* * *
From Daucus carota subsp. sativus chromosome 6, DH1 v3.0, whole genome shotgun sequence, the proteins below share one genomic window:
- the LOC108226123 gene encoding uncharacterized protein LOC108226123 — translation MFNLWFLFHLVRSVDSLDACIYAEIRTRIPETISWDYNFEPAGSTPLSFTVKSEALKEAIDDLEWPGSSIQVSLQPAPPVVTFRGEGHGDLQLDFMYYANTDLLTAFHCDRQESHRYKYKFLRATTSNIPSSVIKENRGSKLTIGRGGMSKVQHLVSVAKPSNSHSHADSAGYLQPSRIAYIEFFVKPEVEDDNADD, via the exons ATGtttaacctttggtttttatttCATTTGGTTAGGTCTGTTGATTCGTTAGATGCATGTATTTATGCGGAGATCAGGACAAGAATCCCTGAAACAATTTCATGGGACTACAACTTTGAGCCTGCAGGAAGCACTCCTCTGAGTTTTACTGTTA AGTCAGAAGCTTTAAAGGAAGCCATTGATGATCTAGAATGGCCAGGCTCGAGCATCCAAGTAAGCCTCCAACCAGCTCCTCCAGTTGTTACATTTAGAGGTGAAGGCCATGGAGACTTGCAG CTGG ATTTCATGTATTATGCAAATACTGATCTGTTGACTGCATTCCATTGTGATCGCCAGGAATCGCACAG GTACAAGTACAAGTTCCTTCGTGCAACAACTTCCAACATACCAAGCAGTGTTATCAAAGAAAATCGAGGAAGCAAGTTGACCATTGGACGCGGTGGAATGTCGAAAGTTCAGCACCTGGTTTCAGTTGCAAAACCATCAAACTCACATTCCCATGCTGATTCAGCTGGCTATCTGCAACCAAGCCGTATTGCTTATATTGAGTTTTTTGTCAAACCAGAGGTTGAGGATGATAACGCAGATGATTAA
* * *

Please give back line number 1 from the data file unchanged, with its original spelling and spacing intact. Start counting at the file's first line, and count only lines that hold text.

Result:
From Daucus carota subsp. sativus chromosome 6, DH1 v3.0, whole genome shotgun sequence, the proteins below share one genomic window: